Radio: Health, Strength of Stanford Football

Shannon Turley and David Shaw

In a sport frequently marked by glaring disconnects between coaches and medical personnel, the staff surrounding Stanford football engages in an innovative process that has cut injury rates and made the Cardinal physically dominant. The Bootleg's exclusive 48-minute radio discussion features strength coordinator Shannon Turley, team physician Dr. Jason Dragoo, and head trainer Steve Bartlinski.

The Health and Strength of Stanford Football
The spring session is finished, so Stanford will not hold a traditional football practice for roughly four months. But those involved with the team understand that this current stretch may be more important to the Cardinal's 2013 success than any other period of preparation.

"From now until we report to camp, [Shannon Turley] is the program," David Shaw said. "We come into training camp flexible, and healthy, and strong, and explosive. That's what this session is about from here until we report."

Turley, the program's strength and conditioning coordinator, works closely with team physician Dr. Jason Dragoo, head trainer Steve Bartlinski, and physical therapist Floyd Vito Cruz to create an environment that optimizes health and performance in the Stanford football program. The intricacies of this collaboration are detailed in The Bootleg's exclusive 48-minute radio roundtable discussion with the crew and in the text below it.

Radio: Steve Bartlinski, Dr. Jason Dragoo, Shannon Turley Roundtable

Egos Left at the Door: A Collaborative Effort
In a sport frequently marked by glaring disconnects between coaches and medical personnel, the staff surrounding Stanford football engages in a collaborative process. Bartlinski, Cruz, Dragoo, and Turley meet on a weekly basis to ensure that their work operates in harmony with "egos left at the door" to create a healthy, physically dominant football team.

A measure of their success: this past year, the training room was busier in June (primarily due to new freshmen who had not yet acclimated to college training) than it was in January after a taxing 14-game long Rose Bowl campaign.

Even when unpreventable injury does rear its ugly head (see the cases of Jim Dray or Shayne Skov), the crew remains dedicated to its team-oriented approach with a simple objective: return the player to action safely, better than he was prior to injury.

"It's very important within our foundation that we have our physicians, our strength staff, our athletic training staff, our physical therapy staff, our human performance lab staff, and our coaches on the same page," Bartlinski said. "It's a synergistic approach."

Since Dragoo, Turley and Bartlinksi assumed their current positions in 2007, Stanford's injury rate has plummeted. The program has shed its age-long soft, finesse-based reputation and established itself as a physical bully with an edge optimized for football. It's come through an innovative training philosophy that includes a battery of physical tests for incoming freshmen, sled-pushing in the strengthening process, and a commitment to Pilates as part of a constant search for functional strength.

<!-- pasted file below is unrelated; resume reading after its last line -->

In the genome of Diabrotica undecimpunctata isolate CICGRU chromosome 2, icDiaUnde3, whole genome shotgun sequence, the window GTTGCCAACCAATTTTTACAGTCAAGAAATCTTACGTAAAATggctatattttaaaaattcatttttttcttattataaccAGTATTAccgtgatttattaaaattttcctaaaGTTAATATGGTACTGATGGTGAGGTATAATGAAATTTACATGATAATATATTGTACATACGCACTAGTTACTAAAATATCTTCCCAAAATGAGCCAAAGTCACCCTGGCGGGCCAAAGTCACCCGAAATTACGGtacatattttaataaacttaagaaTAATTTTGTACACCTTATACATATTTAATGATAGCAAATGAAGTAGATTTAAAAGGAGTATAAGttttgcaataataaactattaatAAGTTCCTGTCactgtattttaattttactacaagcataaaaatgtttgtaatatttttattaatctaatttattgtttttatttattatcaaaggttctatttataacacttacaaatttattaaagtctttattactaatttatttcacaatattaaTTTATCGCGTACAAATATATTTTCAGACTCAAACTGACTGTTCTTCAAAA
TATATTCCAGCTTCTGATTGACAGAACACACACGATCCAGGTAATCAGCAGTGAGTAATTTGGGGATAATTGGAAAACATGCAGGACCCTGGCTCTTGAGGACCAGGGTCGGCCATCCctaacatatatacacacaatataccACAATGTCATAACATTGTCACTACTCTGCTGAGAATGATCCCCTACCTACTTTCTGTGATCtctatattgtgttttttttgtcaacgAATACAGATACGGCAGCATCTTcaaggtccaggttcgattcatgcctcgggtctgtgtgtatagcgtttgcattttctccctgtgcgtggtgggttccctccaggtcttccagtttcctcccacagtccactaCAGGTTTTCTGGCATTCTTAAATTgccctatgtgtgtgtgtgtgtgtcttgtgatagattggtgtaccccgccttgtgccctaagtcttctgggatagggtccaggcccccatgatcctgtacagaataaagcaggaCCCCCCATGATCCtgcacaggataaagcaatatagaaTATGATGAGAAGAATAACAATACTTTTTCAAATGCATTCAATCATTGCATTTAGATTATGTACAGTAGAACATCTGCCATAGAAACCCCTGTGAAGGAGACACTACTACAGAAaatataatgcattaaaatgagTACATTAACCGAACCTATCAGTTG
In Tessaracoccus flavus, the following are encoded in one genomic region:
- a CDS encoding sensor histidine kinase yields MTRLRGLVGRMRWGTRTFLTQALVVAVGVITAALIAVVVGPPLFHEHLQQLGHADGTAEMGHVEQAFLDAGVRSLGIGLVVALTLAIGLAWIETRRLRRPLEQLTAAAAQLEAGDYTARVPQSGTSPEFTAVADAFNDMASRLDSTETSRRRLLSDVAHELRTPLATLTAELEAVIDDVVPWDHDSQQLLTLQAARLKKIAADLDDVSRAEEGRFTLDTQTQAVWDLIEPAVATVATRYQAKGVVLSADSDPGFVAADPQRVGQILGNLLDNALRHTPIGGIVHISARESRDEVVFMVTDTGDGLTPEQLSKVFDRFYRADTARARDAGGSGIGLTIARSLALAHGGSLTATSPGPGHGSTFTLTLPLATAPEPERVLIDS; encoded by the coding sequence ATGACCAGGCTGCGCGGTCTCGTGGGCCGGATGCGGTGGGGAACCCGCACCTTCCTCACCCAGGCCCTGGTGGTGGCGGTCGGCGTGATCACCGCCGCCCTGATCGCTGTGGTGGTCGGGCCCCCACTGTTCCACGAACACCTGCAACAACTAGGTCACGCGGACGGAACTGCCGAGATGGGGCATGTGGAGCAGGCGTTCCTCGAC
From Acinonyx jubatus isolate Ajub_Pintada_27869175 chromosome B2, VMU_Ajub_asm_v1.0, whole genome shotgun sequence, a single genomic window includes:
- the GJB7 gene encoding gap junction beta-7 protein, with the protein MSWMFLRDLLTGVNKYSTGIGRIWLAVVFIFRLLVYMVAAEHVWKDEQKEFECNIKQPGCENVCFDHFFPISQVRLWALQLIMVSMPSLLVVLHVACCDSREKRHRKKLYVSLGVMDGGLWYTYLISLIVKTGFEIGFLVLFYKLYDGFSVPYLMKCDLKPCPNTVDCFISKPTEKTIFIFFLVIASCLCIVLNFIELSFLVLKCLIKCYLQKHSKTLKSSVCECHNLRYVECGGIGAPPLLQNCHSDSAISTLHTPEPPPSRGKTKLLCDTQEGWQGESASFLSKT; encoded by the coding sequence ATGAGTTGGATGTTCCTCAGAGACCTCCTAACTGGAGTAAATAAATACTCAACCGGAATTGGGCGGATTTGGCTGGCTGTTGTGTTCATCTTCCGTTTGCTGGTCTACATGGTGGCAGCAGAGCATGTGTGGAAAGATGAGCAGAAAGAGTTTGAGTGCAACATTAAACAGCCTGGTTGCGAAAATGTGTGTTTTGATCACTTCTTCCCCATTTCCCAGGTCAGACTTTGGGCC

"I'm not concerned with how much our guys can bench press, back squat, power clean... any of the numbers that really have nothing to do with playing football," Turley said. "Rather than being concerned with how much weight we can move in the weight room, we're more concerned with moving guys around on the field. If it won't block, tackle, or score touchdowns for us, we're not really concerned with it."

That's all part of a cutting-edge approach that has a chance to benefit not only Stanford, but also the entire college football world. Even the most bitter of rivals can agree that a reduction of injuries in one of America's most violent sports is a positive development, wherever that improvement may occur.

Stanford's players have bought into the system. Fullback Ryan Hewitt is already tweeting about the fresh conditioning phase, while linebacker A.J. Tarpley has emphasized the team's commitment to flexibility and football-specific strength over standard bench-pressing exploits. Teamwork on the field is mirrored by this teamwork behind the scenes, a collaboration that has taken Stanford football out of the doldrums and carried it to new heights.

"You have to do the little things and measure the small muscles. You have to prepare players to lift and throw people around in multiple directions, and not just under a bench press or a squat," Dragoo said. "It's made a tremendous difference as far as really gaining good football players... It's been a tremendous link between the coaching staff, the strength and conditioning staff, and even the rehab staff."

David Lombardi is the Stanford Insider for The Bootleg and FOX Sports Next. Check him out at and @DavidMLombardi on Twitter.

JD Haddon is a senior at Stanford. He covered the Cardinal's 2012 Rose Bowl as the on-air analyst for KZSU radio. Follow him on Twitter @JDHaddon725.

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